Funny how this dialogue about autocracy versus democracy, as to which is the better feeding ground for economic growth, subsists in the shadow of the 800-pound gorilla -- the United States of America, which has proven the superiority of democracy in fostering economic growth for all the ages

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Jimmy

But if one looks the "outcome" of economy in a global sense, then who is to blame for the current depression? Isn't it from democratic countries?

An incompetent leader in an autocratic government might lead to a disastrous economy outcome, but the consequences will only lay upon that country. But a bad government in a democratic country will not only cause its own doom but also take all other countries with him.As far as the "outcome variability" of democracy and autocracy,I am not too confident about your argument.

Jake

Jimmy -- read Schumpeter, then Hayek, though not necessarily in that order. For more recent scholarship on point, read Anne Applebaum's "Gulag."

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MRWED

I still can’t decide whether democratic or autocratic. I am in a democratic country and the people have freedom but others are abusing democracy that causes; war and chaos. When it comes to autocratic the people have no freedom and the decision is all in the leader that is worse for me.

Jonas Yan

I think the best method for economic growth is a democratic system, particularly one capable of evolving with the times and able to creatively adopt policies that create new industries. For instance, decriminalizing marijuana is one such method as is the case in California: http://lawblog.legalmatch.com/2010/10/06/why-californias-decision-to-reduce-marijuana-possession-to-a-traffic-violation-is-a-ploy-to-kill-off-prop-19/

It may be daring to some, but it will bring in over a billion dollars in tax revenue a year, not to mention all the new jobs and savings.

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Christopher Graves

I think that a couple of commentators are correct to observe that Professors Becker and Posner are confusing different issues in this discussion. I do not see that democracy necessary leads to greater liberty, political stability, or sustainable economic growth. Alexander Hamilton expressed an insight commonly held in the Eighteenth Century about democracy when he said that "“It had been observed that a pure democracy if it were practicable would be the most perfect government. Experience had proved that no position is more false than this. The ancient democracies in which the people themselves deliberated never possessed one good feature of government. Their very character was tyranny; their figure deformity.”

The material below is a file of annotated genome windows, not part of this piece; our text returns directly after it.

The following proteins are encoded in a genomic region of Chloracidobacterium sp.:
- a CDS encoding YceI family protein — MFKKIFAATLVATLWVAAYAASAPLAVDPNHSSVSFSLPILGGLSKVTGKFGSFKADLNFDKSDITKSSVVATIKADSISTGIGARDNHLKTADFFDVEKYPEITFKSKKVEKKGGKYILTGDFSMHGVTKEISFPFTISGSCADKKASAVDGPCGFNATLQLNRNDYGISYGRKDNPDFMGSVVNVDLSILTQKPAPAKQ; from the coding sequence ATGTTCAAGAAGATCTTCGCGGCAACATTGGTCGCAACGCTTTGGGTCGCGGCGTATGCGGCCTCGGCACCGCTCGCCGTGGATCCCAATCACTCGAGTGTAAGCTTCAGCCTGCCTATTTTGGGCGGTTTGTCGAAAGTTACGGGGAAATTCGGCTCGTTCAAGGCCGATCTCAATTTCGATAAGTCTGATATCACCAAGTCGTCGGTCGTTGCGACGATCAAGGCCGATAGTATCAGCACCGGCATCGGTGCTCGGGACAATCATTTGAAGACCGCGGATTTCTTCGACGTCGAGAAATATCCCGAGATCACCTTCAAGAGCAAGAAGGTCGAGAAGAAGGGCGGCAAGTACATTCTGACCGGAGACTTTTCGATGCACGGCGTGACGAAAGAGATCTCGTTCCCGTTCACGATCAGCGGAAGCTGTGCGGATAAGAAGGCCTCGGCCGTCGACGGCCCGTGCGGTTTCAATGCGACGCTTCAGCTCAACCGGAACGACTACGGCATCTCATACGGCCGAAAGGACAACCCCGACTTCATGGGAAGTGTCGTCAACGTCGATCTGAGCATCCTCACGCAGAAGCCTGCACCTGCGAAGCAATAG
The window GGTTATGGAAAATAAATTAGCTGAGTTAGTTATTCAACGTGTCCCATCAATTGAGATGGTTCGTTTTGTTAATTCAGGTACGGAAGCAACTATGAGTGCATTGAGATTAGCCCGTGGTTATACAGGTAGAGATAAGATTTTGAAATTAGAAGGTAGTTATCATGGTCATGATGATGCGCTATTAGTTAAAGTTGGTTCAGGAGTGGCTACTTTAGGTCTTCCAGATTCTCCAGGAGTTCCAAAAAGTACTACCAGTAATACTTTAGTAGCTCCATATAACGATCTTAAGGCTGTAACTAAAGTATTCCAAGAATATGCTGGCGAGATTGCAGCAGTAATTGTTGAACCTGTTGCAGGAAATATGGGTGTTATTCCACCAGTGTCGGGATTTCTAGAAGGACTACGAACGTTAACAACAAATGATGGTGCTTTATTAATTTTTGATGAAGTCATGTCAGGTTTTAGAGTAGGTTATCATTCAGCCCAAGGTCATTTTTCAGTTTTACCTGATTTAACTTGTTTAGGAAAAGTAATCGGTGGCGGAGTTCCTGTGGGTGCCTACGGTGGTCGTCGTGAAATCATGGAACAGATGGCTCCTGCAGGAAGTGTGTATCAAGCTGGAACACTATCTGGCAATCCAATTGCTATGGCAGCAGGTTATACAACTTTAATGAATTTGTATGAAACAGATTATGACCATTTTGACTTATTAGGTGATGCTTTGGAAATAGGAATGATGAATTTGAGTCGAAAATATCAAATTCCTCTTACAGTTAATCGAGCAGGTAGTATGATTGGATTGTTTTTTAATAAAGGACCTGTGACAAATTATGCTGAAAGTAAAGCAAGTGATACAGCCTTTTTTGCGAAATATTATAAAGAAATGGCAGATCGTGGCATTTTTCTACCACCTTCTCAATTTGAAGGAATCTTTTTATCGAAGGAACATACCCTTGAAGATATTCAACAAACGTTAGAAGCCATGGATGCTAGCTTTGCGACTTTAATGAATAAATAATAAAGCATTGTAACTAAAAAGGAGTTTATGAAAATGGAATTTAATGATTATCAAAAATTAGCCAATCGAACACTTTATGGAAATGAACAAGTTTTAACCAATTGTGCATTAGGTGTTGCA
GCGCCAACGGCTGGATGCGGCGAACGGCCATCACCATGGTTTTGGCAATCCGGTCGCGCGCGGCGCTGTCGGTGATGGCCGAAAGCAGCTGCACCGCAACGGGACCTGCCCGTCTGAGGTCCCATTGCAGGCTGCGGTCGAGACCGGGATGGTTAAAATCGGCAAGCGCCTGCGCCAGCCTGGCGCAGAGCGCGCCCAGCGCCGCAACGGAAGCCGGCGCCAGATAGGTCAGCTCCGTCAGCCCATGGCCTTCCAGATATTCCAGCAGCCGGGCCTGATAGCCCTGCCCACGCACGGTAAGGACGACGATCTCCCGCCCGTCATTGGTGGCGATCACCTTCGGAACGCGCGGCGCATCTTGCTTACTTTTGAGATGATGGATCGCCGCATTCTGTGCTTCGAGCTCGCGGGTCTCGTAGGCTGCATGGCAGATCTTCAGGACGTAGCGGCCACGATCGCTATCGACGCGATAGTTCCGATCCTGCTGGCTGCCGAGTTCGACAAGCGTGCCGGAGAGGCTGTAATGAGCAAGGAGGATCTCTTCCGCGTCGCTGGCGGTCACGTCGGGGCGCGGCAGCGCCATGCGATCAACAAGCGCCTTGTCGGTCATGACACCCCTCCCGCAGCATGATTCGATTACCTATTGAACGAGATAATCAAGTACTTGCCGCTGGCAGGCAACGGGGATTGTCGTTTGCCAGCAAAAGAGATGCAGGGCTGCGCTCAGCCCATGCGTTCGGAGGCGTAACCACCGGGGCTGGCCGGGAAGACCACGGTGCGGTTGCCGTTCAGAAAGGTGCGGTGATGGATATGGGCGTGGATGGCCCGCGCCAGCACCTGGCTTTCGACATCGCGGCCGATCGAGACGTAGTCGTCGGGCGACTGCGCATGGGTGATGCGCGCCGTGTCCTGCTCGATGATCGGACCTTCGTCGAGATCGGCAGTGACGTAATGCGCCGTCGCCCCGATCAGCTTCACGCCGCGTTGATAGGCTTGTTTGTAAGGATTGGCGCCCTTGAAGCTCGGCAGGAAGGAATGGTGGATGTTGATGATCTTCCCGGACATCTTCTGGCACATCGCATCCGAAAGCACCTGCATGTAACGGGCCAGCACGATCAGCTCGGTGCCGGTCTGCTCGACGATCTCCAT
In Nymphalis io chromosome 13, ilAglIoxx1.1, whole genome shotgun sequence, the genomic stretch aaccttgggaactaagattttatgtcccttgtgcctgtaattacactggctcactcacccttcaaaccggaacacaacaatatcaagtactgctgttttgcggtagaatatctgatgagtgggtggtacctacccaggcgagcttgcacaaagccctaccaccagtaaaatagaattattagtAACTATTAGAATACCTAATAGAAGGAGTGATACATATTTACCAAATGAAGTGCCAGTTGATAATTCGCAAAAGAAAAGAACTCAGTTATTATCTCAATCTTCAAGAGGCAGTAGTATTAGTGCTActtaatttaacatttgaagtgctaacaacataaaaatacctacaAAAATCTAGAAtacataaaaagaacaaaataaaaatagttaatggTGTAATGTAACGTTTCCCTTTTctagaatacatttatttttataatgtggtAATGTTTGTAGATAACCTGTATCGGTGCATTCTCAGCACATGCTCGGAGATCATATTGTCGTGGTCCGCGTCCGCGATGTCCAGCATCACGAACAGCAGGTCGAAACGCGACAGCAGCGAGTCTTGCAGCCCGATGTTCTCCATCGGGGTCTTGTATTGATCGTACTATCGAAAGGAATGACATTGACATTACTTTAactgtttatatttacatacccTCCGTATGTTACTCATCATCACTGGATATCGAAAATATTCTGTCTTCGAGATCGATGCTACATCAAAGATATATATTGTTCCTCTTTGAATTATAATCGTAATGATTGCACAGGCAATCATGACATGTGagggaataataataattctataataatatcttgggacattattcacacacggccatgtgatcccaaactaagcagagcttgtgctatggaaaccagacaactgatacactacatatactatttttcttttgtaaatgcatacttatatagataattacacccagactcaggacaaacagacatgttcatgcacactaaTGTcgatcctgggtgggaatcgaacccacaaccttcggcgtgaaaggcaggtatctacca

We can see the danger posed to the economic prosperity and stability of a nation by democracy when we consider the work of Mancur Olson is his *Rise and Decline of Nations.* We have to keep in mind that collective decision making is not synonymous with liberty nor is it necessarily conducive to responsible polity.

Democracies also do not necessarily avoid the wild swings of policy as we can see in Parliamentary systems or what we are in the process of witnessing in the U.S. The constraints on democratic elements in our system such as the Senate with its extended debate and our constitutional limitations on policy implementation serve to make our government somewhat more stable than a purer democracy.

Also monarchies and dictatorships are not in the same category. There is an inherently conservative quality to monarchy since there is a tradition that a particular monarch rules within. If he acts too precipitously against the tradition that he governs from, he can destabilize his own power. If he does not recognize this crucial aspect of maintaining his rule, his family is apt to and rein him in. A monarch has a further incentive to act responsibly since he views his realm as his own property and is more concerned to preserve it for the future than a transitory majority or a lone dictator. Monarchs have a track-record of financial responsibility that is far more conservative than democracies or dictatorships.

As David Hume observed, monarchies are more interested in developing the arts and manners than are democracies. This is also true in comparison with dictatorships. These interests of monarchs and aristocrats further social and political stability providing a firmer foundation for culture to spontaneously facilitate coordinating the actions of individuals making more heavy-handed tactics by government less necessary.

As Montesquieu noted, which system fits a nation depends on a number of factors, so that there is no one size fits all form of government for everyone.